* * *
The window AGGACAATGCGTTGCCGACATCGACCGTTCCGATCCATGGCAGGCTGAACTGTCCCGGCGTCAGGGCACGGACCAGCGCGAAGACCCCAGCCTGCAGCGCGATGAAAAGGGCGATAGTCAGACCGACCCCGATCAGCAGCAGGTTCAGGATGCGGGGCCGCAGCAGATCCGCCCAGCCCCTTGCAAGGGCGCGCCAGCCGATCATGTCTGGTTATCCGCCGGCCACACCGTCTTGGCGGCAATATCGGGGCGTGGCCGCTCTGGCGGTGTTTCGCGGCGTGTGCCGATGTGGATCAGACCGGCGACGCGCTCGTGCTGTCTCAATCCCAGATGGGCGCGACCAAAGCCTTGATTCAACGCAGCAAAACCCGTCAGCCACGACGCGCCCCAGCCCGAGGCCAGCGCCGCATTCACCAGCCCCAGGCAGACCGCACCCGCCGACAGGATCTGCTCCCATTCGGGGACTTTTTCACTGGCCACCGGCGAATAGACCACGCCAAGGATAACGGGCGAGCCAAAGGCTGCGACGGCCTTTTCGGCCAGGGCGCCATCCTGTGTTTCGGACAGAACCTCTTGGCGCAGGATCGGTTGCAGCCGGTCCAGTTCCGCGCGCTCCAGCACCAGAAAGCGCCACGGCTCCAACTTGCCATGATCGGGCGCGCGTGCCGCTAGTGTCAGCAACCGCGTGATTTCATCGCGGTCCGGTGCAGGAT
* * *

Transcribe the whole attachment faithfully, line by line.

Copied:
The window AGGACAATGCGTTGCCGACATCGACCGTTCCGATCCATGGCAGGCTGAACTGTCCCGGCGTCAGGGCACGGACCAGCGCGAAGACCCCAGCCTGCAGCGCGATGAAAAGGGCGATAGTCAGACCGACCCCGATCAGCAGCAGGTTCAGGATGCGGGGCCGCAGCAGATCCGCCCAGCCCCTTGCAAGGGCGCGCCAGCCGATCATGTCTGGTTATCCGCCGGCCACACCGTCTTGGCGGCAATATCGGGGCGTGGCCGCTCTGGCGGTGTTTCGCGGCGTGTGCCGATGTGGATCAGACCGGCGACGCGCTCGTGCTGTCTCAATCCCAGATGGGCGCGACCAAAGCCTTGATTCAACGCAGCAAAACCCGTCAGCCACGACGCGCCCCAGCCCGAGGCCAGCGCCGCATTCACCAGCCCCAGGCAGACCGCACCCGCCGACAGGATCTGCTCCCATTCGGGGACTTTTTCACTGGCCACCGGCGAATAGACCACGCCAAGGATAACGGGCGAGCCAAAGGCTGCGACGGCCTTTTCGGCCAGGGCGCCATCCTGTGTTTCGGACAGAACCTCTTGGCGCAGGATCGGTTGCAGCCGGTCCAGTTCCGCGCGCTCCAGCACCAGAAAGCGCCACGGCTCCAACTTGCCATGATCGGGCGCGCGTGCCGCTAGTGTCAGCAACCGCGTGATTTCATCGCGGTCCGGTGCAGGAT